A retrospective case series evaluating the outcome of implants with low primary stability

Kwan Joo Lee, Jae Kook Cha, Ignacio Sanz-Martin, Mariano Sanz, Ui Won Jung

Research output: Contribution to journalArticlepeer-review

5 Citations (Scopus)


Objectives: There is a need of more studies on whether low primary implant stability would negatively influence the success of implant therapy. Therefore, this retrospective study analyses outcomes of implants placed with low primary stability and factors that may be related to implant failures. Material and methods: This retrospective study included 156 patients, restored with 169 implants that presented manual rotation within an observed follow-up time of a minimum of 34 days and a maximum of 9.28 years. Descriptive statistics, survival analyses (life tables and Kaplan–Meier estimates) and radiographic assessment based on marginal bone level measurements were performed. This original study was adherent to STROBE guidelines. Results: Seven implants failed in seven patients, rendering cumulative survival rates of 94.74% (95% CI: 89.11–97.50) and 94.33% (95% CI: 88.30–97.30) at implant and patient levels, respectively. Kaplan–Meier estimates showed implant loss was found only in advanced surgery group (7 implant loss in 82 implants) when compared with simple surgery group (no implant loss in 87 implants; p = 0.005). Conclusions: Within the limitations of this retrospective study, implant placement with low primary stability might not negatively affect either the survival rates or marginal bone level changes of implants provided that a protected and unloaded healing is guaranteed.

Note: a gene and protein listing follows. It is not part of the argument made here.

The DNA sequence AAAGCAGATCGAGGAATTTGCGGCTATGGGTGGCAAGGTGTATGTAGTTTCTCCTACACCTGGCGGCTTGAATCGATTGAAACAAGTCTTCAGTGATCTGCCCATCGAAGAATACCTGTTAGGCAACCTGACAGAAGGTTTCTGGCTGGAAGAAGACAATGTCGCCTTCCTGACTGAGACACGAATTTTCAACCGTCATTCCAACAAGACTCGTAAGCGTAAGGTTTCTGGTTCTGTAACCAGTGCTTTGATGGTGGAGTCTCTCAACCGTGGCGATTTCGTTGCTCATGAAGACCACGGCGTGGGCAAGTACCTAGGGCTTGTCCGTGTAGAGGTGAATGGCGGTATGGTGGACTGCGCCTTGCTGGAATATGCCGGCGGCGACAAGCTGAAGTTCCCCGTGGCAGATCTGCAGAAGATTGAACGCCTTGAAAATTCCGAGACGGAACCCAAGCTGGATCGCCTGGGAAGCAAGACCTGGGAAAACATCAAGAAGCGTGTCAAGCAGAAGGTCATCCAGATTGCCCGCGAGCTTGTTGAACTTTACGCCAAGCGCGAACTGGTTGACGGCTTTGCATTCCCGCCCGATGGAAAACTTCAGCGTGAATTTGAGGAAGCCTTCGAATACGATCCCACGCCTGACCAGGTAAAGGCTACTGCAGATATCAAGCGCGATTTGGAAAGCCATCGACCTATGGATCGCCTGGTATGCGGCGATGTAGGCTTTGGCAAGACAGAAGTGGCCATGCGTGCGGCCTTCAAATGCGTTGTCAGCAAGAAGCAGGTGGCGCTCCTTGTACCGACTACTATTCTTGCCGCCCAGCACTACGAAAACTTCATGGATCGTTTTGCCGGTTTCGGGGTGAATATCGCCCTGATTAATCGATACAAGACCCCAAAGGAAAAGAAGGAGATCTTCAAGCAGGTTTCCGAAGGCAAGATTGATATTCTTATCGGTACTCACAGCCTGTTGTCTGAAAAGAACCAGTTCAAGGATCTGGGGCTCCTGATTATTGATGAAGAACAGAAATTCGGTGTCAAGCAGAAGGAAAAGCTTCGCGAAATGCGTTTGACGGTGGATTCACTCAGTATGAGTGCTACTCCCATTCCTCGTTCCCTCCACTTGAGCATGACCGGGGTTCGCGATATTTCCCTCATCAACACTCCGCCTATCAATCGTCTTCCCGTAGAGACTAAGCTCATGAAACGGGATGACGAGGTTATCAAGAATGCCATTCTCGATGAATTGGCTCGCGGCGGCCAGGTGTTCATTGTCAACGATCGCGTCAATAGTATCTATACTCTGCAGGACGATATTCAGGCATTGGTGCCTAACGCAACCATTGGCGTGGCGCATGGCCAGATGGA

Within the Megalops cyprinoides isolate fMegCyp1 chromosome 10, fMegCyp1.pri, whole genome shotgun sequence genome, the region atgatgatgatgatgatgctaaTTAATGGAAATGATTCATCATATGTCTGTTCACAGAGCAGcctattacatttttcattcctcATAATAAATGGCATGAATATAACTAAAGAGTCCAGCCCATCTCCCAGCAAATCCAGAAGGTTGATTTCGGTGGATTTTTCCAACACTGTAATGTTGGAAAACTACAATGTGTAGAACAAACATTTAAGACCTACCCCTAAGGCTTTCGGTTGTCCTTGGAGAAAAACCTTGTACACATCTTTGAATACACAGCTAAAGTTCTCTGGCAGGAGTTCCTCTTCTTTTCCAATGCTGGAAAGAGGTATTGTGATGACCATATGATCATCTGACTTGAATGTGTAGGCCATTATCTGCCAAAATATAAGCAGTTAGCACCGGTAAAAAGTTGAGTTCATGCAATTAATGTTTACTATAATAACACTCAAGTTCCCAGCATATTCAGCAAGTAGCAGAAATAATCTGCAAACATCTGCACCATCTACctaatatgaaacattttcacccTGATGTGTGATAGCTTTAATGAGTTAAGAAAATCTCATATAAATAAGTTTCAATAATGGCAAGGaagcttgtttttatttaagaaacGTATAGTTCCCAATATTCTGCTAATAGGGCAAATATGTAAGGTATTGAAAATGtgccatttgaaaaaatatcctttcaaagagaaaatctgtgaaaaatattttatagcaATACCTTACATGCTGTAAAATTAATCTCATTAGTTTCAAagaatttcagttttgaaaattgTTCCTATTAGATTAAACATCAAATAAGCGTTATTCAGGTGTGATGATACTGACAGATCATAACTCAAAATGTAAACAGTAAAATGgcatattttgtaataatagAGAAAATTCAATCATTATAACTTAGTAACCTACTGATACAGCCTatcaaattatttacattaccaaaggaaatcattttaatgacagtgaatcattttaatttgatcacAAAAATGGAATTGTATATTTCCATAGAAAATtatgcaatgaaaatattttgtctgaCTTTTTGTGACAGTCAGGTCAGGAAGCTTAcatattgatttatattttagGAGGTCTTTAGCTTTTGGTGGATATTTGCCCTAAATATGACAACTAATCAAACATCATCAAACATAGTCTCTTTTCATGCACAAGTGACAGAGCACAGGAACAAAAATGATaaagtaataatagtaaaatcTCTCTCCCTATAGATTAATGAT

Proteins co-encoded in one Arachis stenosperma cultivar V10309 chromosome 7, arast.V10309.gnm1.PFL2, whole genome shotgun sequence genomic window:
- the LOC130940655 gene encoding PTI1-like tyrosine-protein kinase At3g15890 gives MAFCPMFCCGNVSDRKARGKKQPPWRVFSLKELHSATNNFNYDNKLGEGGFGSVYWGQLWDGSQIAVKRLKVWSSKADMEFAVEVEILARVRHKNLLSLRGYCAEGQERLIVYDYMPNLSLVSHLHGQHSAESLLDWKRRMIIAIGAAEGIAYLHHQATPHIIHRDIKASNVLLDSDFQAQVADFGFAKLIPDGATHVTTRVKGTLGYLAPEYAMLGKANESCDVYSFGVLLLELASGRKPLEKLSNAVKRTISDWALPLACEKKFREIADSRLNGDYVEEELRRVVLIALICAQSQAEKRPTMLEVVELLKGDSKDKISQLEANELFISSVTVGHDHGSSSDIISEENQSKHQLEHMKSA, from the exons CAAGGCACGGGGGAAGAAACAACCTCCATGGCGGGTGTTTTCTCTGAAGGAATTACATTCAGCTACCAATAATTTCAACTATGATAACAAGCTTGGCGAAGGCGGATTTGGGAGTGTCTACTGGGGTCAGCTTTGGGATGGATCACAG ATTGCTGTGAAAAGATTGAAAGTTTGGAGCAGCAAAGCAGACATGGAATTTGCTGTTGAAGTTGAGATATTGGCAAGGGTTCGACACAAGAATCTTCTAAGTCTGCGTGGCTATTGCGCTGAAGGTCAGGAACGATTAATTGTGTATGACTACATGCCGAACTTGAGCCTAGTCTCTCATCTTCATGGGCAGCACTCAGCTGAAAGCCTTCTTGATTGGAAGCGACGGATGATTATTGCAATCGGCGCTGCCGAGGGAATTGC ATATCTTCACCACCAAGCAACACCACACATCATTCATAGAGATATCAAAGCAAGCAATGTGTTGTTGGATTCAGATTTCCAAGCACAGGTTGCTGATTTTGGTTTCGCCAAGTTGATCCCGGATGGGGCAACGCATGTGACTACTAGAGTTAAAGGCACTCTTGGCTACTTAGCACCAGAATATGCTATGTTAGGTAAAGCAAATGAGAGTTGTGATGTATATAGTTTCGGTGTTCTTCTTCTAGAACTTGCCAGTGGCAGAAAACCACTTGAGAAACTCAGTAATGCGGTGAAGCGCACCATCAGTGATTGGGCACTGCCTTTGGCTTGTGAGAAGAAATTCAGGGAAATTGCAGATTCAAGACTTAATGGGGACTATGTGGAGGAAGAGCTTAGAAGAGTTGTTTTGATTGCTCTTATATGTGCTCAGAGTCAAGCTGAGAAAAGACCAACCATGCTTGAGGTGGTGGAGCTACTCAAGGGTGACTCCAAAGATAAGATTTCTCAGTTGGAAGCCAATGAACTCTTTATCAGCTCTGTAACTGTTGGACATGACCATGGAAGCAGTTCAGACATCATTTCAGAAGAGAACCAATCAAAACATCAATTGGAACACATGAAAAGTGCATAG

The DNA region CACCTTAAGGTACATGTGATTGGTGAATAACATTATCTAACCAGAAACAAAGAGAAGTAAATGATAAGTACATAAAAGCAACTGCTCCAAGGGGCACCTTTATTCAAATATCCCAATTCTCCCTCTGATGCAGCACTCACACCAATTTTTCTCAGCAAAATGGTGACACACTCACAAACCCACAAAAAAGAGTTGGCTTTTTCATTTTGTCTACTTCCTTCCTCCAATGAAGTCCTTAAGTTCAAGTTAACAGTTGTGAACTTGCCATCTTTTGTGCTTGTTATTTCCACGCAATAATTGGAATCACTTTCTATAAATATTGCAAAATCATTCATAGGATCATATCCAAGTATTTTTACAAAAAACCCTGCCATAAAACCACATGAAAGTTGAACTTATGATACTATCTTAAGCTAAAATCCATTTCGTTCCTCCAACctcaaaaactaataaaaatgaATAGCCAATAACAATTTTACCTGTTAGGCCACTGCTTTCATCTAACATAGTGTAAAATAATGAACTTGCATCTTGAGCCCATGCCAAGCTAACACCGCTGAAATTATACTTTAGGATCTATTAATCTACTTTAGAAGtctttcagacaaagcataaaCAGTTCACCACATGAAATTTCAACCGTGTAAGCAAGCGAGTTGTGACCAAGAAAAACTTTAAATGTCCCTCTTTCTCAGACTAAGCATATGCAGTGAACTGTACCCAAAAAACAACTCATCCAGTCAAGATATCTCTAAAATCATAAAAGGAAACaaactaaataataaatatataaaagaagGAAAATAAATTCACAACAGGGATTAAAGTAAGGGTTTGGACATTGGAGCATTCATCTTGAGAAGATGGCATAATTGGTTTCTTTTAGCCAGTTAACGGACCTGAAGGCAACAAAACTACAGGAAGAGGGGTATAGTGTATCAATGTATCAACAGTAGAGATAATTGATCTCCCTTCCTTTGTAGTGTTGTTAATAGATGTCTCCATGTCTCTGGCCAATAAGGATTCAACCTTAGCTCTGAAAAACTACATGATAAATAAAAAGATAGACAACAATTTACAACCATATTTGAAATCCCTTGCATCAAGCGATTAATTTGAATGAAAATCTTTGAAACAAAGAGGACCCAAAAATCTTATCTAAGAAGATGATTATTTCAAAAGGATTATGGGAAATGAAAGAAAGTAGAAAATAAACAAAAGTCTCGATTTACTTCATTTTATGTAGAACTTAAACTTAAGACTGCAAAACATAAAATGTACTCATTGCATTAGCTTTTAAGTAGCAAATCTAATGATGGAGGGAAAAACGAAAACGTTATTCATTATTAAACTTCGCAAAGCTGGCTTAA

Original languageEnglish
Pages (from-to)861-871
Number of pages11
JournalClinical Oral Implants Research
Issue number9
Publication statusPublished - 2019 Sep 1

Bibliographical note

Funding Information:
Funding information This work was supported by the National Research Foundation of Korea (NRF) grant funded by the Korea government (Ministry of Science, ICT & Future Planning) (No. NRF-2017R1A2B2002537.

Publisher Copyright:
© 2019 John Wiley & Sons A/S. Published by John Wiley & Sons Ltd

All Science Journal Classification (ASJC) codes

  • Oral Surgery


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